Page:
The Molloy family in Tullamore have distinguished antecedents and can include among their number two of the town’s most prominent citizens in the 1820s to the 1840s, Michael Molloy and Anthony Molloy. Michael Molloy founded the Tullamore Distillery in 1829 and from it came the Bernard Daly distillery and that of Tullamore DEW. Michael Molloy was a patron of schools and of the new Mercy convent of 1838-40. The family were the owners of Tullamore up to the 1620s and were the principal landowning family in the baronies of Ballycowan, Ballyboy and Eglish until the Jacobite and Cromwellian plantations. Some such as Charles Molloy had extensive landholdings at Greatwood in Killoughy up to the 1850s. Constantine is a recurring name in the family and one of our regular contributors to this blog, Cosney Molloy, is proud to be called after an early king of Cornwall. Kilcormac and Rahan are strongholds of the family.Continue reading
So here we are talking about sources that have been lost. We have a new Offaly Archives since March 2020 and we are working to fill it, but yet we have to regret what has been lost. There are many such collections in Offaly – grand jury records (some) mostly pre-1820 are missing, county infirmary records (very little surviving), the records of Tullamore town commission ( all gone). We should do a list of what we are missing. Somebody out there may have them. The writer of 1915 had access to the minute books of the Tullamore Gas Company, but where are they now.? Where are the books for Birr?Continue reading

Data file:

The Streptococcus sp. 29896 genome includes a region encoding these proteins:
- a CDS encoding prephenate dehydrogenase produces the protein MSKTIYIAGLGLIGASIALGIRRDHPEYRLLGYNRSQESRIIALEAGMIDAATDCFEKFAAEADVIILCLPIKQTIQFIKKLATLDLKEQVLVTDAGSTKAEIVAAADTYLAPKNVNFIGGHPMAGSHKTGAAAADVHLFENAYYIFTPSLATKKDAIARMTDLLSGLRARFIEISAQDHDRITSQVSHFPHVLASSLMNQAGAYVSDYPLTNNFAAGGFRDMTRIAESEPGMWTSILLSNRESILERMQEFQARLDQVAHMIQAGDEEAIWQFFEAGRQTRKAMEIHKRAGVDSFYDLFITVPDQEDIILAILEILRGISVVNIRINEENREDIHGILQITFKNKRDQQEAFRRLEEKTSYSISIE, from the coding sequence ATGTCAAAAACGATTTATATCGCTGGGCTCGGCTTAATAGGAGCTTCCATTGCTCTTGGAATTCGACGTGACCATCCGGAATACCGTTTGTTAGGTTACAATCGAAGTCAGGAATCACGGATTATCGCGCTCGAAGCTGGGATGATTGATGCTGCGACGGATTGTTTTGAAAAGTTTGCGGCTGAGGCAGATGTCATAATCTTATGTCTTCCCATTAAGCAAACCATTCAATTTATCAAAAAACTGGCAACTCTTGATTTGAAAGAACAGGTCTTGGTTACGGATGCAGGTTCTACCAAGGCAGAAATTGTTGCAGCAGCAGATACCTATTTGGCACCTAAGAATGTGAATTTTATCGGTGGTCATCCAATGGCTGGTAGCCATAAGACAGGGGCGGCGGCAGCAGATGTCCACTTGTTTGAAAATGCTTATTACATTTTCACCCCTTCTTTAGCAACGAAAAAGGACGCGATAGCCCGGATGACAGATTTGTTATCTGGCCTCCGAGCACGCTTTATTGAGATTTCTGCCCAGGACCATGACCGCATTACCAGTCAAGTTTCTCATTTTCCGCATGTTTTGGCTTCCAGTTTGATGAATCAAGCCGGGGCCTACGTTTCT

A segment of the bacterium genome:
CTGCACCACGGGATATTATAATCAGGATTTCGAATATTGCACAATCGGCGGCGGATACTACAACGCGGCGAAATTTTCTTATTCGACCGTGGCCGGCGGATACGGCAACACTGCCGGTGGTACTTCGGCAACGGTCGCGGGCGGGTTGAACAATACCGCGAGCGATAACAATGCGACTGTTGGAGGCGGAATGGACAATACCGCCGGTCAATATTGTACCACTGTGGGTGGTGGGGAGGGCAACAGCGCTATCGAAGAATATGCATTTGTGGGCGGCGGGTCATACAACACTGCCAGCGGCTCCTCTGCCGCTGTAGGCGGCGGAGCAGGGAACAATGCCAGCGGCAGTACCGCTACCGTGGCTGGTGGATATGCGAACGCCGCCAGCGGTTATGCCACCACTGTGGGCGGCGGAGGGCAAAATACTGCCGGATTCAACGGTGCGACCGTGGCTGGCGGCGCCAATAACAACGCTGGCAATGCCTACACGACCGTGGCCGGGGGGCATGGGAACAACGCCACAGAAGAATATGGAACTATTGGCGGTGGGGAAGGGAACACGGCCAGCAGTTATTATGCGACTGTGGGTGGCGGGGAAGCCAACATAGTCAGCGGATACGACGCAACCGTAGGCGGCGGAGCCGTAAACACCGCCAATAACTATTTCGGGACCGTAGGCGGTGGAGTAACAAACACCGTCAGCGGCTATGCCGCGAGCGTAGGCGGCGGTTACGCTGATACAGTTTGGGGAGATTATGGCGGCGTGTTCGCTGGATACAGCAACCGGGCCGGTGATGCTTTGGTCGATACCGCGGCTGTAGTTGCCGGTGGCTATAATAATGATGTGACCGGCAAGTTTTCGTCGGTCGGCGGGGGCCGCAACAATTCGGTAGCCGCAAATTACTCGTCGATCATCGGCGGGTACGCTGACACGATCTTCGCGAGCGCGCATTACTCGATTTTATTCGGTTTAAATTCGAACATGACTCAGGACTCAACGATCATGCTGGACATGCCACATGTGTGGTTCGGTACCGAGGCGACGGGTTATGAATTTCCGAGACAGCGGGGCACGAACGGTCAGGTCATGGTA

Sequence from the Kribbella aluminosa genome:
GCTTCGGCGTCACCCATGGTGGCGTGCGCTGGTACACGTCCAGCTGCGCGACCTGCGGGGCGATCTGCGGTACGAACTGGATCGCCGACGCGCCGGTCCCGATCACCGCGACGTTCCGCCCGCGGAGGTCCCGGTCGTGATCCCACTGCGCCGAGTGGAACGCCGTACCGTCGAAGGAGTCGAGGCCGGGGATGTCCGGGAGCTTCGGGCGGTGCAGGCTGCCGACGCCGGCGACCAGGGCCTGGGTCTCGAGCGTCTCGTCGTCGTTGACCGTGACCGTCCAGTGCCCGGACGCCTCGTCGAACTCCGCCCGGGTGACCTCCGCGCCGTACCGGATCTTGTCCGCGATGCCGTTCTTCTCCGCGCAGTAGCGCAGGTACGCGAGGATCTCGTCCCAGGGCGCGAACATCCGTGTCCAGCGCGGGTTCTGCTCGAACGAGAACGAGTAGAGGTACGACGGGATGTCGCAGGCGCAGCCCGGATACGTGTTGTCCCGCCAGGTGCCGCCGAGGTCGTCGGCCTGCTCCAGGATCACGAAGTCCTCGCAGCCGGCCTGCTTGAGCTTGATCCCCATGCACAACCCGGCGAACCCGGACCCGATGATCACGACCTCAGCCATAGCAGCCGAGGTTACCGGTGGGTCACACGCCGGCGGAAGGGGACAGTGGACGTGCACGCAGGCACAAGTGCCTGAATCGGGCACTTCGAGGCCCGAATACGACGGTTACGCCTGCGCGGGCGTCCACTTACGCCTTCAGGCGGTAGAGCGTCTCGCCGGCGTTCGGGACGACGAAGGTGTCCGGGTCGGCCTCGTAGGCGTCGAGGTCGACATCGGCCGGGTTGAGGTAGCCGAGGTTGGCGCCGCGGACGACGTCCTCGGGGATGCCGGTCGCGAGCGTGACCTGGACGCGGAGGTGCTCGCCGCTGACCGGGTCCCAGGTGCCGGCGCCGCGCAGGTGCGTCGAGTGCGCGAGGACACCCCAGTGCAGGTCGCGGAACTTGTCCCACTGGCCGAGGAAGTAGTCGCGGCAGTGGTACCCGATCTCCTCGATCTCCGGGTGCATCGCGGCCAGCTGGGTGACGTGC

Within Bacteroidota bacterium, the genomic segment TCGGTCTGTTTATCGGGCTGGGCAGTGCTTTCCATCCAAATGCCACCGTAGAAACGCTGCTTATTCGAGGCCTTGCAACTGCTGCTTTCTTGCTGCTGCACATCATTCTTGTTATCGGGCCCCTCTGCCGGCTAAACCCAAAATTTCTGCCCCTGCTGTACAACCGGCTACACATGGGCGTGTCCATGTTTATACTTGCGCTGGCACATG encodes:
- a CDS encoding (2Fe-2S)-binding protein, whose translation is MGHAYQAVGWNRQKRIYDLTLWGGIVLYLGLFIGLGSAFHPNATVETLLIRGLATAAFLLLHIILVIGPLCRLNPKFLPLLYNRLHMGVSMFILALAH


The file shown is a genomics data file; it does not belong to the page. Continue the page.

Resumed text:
A Golden Age
Consumed by political and economic turmoil, the first half of the 20th century was a fallow period for the visual arts and archaeological scholarship in Ireland and certainly Offaly was no different. The post-war period dominated by scarcity and emigration, was particularly stifling.
The first glimmerings of change came with the national festival of An Tóstal in 1953. Emulating the very successful Festival of Britain two years earlier, its primary intention was to boost tourism in the Easter off peak period – or as the poet Patrick Kavanagh called it ‘The Monsoon Season’.
Whether or not the festival brought any tourists to Ireland or not is debatable but it certainly had a dynamic cultural impact, particularly outside of Dublin. Local societies emerged to organise exhibitions of arts, crafts and heritage. An awareness of the need for civic improvements led to the Tidy Towns movement. Most importantly, a spirit of optimism and openness was created.